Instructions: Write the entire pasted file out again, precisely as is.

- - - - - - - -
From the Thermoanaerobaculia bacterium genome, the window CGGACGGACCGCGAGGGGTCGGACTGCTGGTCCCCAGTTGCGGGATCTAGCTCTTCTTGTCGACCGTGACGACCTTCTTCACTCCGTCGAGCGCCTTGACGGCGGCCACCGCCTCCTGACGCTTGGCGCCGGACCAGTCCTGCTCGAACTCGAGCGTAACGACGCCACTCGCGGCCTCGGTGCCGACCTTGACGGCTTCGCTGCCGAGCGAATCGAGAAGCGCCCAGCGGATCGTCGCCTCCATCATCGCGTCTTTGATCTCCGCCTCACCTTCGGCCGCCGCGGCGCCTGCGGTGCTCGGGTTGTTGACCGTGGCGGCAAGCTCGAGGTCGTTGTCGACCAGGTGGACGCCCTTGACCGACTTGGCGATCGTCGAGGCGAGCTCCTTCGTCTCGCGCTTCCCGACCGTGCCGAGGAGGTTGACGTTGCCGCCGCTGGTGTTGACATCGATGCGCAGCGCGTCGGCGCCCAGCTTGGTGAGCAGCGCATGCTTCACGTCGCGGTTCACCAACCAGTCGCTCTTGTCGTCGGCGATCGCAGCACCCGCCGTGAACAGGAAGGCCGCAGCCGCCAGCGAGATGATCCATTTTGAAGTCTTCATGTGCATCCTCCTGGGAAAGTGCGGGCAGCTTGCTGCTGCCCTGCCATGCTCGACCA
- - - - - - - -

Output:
From the Thermoanaerobaculia bacterium genome, the window CGGACGGACCGCGAGGGGTCGGACTGCTGGTCCCCAGTTGCGGGATCTAGCTCTTCTTGTCGACCGTGACGACCTTCTTCACTCCGTCGAGCGCCTTGACGGCGGCCACCGCCTCCTGACGCTTGGCGCCGGACCAGTCCTGCTCGAACTCGAGCGTAACGACGCCACTCGCGGCCTCGGTGCCGACCTTGACGGCTTCGCTGCCGAGCGAATCGAGAAGCGCCCAGCGGATCGTCGCCTCCATCATCGCGTCTTTGATCTCCGCCTCACCTTCGGCCGCCGCGGCGCCTGCGGTGCTCGGGTTGTTGACCGTGGCGGCAAGCTCGAGGTCGTTGTCGACCAGGTGGACGCCCTTGACCGACTTGGCGATCGTCGAGGCGAGCTCCTTCGTCTCGCGCTTCCCGACCGTGCCGAGGAGGTTGACGTTGCCGCCGCTGGTGTTGACATCGATGCGCAGCGCGTCGGCGCCCAGCTTGGTGAGCAGCGCATGCTTCACGTCGCGGTTCACCAACCAGTCGCTCTTGTCGTCGGCGATCGCAGCACCCGCCGTGAACAGGAAGGCCGCAGCCGCCAGCGAGATGATCCATTTTGAAGTCTTCATGTGCATCCTCCTGGGAAAGTGCGGGCAGCTTGCTGCTGCCCTGCCATGCTCGACCA